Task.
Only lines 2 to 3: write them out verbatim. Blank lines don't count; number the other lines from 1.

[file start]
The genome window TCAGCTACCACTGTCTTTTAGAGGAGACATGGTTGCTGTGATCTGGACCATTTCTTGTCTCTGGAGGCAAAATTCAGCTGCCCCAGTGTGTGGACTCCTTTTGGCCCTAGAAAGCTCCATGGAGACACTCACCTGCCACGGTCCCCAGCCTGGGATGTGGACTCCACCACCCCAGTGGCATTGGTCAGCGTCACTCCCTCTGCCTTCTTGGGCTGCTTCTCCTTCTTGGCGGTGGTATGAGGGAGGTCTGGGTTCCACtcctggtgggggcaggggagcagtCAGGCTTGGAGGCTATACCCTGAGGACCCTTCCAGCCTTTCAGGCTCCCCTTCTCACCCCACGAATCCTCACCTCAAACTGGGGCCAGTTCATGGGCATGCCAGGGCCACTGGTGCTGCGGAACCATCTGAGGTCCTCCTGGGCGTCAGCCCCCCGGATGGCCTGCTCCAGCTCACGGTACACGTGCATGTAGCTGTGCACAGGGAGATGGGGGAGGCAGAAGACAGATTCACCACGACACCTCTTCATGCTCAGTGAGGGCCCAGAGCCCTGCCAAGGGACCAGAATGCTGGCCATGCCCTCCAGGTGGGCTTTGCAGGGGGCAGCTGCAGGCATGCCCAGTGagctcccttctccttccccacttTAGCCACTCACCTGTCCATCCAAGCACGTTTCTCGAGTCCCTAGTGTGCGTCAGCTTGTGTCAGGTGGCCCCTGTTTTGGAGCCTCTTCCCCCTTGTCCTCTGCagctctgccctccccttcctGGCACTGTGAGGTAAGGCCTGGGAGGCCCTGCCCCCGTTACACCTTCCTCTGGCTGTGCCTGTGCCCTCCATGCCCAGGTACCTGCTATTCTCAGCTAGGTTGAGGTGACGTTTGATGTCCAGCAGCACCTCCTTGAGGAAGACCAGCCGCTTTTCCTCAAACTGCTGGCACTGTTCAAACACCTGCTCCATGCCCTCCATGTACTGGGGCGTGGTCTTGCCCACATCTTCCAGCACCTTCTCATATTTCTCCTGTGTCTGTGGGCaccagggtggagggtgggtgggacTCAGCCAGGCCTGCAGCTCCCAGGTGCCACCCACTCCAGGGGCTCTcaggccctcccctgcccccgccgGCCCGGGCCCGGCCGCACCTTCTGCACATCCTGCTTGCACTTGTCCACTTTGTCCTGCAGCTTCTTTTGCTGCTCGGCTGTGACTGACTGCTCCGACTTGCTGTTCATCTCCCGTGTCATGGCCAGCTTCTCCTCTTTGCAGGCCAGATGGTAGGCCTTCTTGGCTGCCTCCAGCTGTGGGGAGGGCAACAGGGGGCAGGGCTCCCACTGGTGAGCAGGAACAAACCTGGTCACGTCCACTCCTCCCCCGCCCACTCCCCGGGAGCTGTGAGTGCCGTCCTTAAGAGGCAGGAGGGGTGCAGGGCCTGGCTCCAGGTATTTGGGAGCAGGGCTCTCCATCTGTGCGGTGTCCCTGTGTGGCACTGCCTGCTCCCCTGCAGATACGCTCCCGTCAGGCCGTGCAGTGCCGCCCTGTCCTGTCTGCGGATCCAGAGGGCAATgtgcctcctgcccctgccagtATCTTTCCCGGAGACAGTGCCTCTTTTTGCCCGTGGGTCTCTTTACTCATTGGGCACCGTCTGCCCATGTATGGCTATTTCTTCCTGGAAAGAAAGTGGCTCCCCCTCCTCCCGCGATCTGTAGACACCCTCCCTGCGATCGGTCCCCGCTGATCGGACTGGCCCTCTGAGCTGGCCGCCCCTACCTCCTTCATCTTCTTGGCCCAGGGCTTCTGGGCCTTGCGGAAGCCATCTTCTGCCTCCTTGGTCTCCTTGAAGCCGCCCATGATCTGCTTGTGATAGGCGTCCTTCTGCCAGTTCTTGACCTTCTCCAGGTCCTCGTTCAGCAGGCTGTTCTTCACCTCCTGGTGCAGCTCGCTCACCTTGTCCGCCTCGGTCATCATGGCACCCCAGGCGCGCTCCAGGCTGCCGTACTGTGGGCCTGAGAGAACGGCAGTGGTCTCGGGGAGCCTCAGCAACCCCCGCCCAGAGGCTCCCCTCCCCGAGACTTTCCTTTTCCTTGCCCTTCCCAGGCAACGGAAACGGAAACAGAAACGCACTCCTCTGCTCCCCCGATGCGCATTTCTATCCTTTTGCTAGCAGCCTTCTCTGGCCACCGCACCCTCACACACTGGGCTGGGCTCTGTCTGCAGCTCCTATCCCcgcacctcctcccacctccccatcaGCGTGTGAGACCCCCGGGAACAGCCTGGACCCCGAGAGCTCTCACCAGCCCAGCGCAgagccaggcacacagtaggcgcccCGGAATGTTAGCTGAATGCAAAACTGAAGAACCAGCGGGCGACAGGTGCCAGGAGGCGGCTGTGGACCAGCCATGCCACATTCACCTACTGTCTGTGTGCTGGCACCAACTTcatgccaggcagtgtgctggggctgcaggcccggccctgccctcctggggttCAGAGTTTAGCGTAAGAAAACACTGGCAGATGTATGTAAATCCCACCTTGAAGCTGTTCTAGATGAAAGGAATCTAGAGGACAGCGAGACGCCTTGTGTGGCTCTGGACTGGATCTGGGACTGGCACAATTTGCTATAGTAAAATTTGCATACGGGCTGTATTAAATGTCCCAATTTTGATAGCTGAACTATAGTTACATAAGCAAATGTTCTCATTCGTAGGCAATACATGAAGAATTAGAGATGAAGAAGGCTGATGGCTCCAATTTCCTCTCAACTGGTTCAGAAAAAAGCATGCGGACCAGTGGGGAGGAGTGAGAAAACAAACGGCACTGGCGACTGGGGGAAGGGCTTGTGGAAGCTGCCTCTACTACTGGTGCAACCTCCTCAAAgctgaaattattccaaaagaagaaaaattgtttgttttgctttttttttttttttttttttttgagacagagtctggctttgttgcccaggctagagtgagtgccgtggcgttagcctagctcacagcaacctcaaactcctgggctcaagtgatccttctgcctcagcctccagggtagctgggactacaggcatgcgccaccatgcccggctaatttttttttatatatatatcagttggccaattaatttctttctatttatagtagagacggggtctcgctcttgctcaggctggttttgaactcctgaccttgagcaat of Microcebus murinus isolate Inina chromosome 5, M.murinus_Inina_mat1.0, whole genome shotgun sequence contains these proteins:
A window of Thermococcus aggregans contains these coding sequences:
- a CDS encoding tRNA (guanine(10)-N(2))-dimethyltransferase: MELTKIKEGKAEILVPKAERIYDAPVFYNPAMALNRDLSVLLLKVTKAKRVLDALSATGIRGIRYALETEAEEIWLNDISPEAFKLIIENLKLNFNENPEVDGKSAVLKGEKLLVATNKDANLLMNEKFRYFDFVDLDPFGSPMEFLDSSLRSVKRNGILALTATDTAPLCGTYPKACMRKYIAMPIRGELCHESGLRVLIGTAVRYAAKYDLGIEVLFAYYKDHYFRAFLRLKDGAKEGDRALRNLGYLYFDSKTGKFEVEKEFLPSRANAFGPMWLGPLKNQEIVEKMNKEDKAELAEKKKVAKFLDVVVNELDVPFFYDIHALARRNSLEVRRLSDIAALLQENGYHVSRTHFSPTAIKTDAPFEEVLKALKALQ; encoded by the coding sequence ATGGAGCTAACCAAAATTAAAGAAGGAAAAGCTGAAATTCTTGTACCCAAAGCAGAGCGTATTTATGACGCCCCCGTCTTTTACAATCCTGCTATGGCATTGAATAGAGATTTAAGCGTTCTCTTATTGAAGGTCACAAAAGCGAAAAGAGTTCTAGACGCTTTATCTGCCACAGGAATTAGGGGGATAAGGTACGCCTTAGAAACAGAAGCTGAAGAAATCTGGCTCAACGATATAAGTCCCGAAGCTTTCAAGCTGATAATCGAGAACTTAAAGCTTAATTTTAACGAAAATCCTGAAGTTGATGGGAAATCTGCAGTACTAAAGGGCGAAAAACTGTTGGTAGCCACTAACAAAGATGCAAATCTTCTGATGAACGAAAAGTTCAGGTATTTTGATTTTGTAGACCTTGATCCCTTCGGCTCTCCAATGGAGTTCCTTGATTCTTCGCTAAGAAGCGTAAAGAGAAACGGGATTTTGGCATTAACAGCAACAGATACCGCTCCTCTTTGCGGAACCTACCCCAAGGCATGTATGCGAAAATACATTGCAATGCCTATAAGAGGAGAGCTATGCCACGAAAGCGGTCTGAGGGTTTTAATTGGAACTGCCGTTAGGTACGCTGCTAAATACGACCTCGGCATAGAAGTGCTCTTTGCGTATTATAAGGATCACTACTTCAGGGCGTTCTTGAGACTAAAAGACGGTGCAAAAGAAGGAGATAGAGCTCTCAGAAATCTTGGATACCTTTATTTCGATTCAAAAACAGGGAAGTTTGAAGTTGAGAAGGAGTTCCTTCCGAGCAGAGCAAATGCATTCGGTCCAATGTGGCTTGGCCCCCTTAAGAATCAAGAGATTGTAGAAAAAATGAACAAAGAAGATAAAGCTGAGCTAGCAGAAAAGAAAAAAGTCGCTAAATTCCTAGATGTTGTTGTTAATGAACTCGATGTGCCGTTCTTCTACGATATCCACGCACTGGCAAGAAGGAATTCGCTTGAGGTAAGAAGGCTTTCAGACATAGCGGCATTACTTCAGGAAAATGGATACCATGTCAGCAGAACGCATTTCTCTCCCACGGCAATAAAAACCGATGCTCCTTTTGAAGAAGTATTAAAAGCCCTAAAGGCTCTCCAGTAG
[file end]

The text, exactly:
A window of Thermococcus aggregans contains these coding sequences:
- a CDS encoding tRNA (guanine(10)-N(2))-dimethyltransferase: MELTKIKEGKAEILVPKAERIYDAPVFYNPAMALNRDLSVLLLKVTKAKRVLDALSATGIRGIRYALETEAEEIWLNDISPEAFKLIIENLKLNFNENPEVDGKSAVLKGEKLLVATNKDANLLMNEKFRYFDFVDLDPFGSPMEFLDSSLRSVKRNGILALTATDTAPLCGTYPKACMRKYIAMPIRGELCHESGLRVLIGTAVRYAAKYDLGIEVLFAYYKDHYFRAFLRLKDGAKEGDRALRNLGYLYFDSKTGKFEVEKEFLPSRANAFGPMWLGPLKNQEIVEKMNKEDKAELAEKKKVAKFLDVVVNELDVPFFYDIHALARRNSLEVRRLSDIAALLQENGYHVSRTHFSPTAIKTDAPFEEVLKALKALQ; encoded by the coding sequence ATGGAGCTAACCAAAATTAAAGAAGGAAAAGCTGAAATTCTTGTACCCAAAGCAGAGCGTATTTATGACGCCCCCGTCTTTTACAATCCTGCTATGGCATTGAATAGAGATTTAAGCGTTCTCTTATTGAAGGTCACAAAAGCGAAAAGAGTTCTAGACGCTTTATCTGCCACAGGAATTAGGGGGATAAGGTACGCCTTAGAAACAGAAGCTGAAGAAATCTGGCTCAACGATATAAGTCCCGAAGCTTTCAAGCTGATAATCGAGAACTTAAAGCTTAATTTTAACGAAAATCCTGAAGTTGATGGGAAATCTGCAGTACTAAAGGGCGAAAAACTGTTGGTAGCCACTAACAAAGATGCAAATCTTCTGATGAACGAAAAGTTCAGGTATTTTGATTTTGTAGACCTTGATCCCTTCGGCTCTCCAATGGAGTTCCTTGATTCTTCGCTAAGAAGCGTAAAGAGAAACGGGATTTTGGCATTAACAGCAACAGATACCGCTCCTCTTTGCGGAACCTACCCCAAGGCATGTATGCGAAAATACATTGCAATGCCTATAAGAGGAGAGCTATGCCACGAAAGCGGTCTGAGGGTTTTAATTGGAACTGCCGTTAGGTACGCTGCTAAATACGACCTCGGCATAGAAGTGCTCTTTGCGTATTATAAGGATCACTACTTCAGGGCGTTCTTGAGACTAAAAGACGGTGCAAAAGAAGGAGATAGAGCTCTCAGAAATCTTGGATACCTTTATTTCGATTCAAAAACAGGGAAGTTTGAAGTTGAGAAGGAGTTCCTTCCGAGCAGAGCAAATGCATTCGGTCCAATGTGGCTTGGCCCCCTTAAGAATCAAGAGATTGTAGAAAAAATGAACAAAGAAGATAAAGCTGAGCTAGCAGAAAAGAAAAAAGTCGCTAAATTCCTAGATGTTGTTGTTAATGAACTCGATGTGCCGTTCTTCTACGATATCCACGCACTGGCAAGAAGGAATTCGCTTGAGGTAAGAAGGCTTTCAGACATAGCGGCATTACTTCAGGAAAATGGATACCATGTCAGCAGAACGCATTTCTCTCCCACGGCAATAAAAACCGATGCTCCTTTTGAAGAAGTATTAAAAGCCCTAAAGGCTCTCCAGTAG